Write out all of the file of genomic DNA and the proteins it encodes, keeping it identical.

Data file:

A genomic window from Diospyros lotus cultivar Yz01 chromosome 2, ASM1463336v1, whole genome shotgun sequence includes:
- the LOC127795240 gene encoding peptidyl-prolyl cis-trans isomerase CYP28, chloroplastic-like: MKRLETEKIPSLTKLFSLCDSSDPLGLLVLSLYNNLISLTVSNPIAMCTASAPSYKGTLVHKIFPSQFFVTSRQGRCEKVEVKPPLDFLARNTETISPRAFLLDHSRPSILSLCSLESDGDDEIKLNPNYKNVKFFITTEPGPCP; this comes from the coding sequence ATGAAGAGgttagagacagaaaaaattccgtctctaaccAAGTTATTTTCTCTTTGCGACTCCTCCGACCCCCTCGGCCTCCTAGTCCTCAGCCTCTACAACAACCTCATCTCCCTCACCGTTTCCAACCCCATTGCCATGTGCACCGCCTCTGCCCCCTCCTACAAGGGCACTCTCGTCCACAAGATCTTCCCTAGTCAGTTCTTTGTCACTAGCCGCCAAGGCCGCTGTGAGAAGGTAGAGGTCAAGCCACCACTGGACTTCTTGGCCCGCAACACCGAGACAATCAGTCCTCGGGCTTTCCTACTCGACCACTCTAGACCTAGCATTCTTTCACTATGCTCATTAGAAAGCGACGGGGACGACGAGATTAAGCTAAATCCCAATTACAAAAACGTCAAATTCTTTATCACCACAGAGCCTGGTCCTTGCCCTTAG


A genomic window from Diospyros lotus cultivar Yz01 chromosome 2, ASM1463336v1, whole genome shotgun sequence includes:
- the LOC127795240 gene encoding peptidyl-prolyl cis-trans isomerase CYP28, chloroplastic-like: MKRLETEKIPSLTKLFSLCDSSDPLGLLVLSLYNNLISLTVSNPIAMCTASAPSYKGTLVHKIFPSQFFVTSRQGRCEKVEVKPPLDFLARNTETISPRAFLLDHSRPSILSLCSLESDGDDEIKLNPNYKNVKFFITTEPGPCP; this comes from the coding sequence ATGAAGAGgttagagacagaaaaaattccgtctctaaccAAGTTATTTTCTCTTTGCGACTCCTCCGACCCCCTCGGCCTCCTAGTCCTCAGCCTCTACAACAACCTCATCTCCCTCACCGTTTCCAACCCCATTGCCATGTGCACCGCCTCTGCCCCCTCCTACAAGGGCACTCTCGTCCACAAGATCTTCCCTAGTCAGTTCTTTGTCACTAGCCGCCAAGGCCGCTGTGAGAAGGTAGAGGTCAAGCCACCACTGGACTTCTTGGCCCGCAACACCGAGACAATCAGTCCTCGGGCTTTCCTACTCGACCACTCTAGACCTAGCATTCTTTCACTATGCTCATTAGAAAGCGACGGGGACGACGAGATTAAGCTAAATCCCAATTACAAAAACGTCAAATTCTTTATCACCACAGAGCCTGGTCCTTGCCCTTAG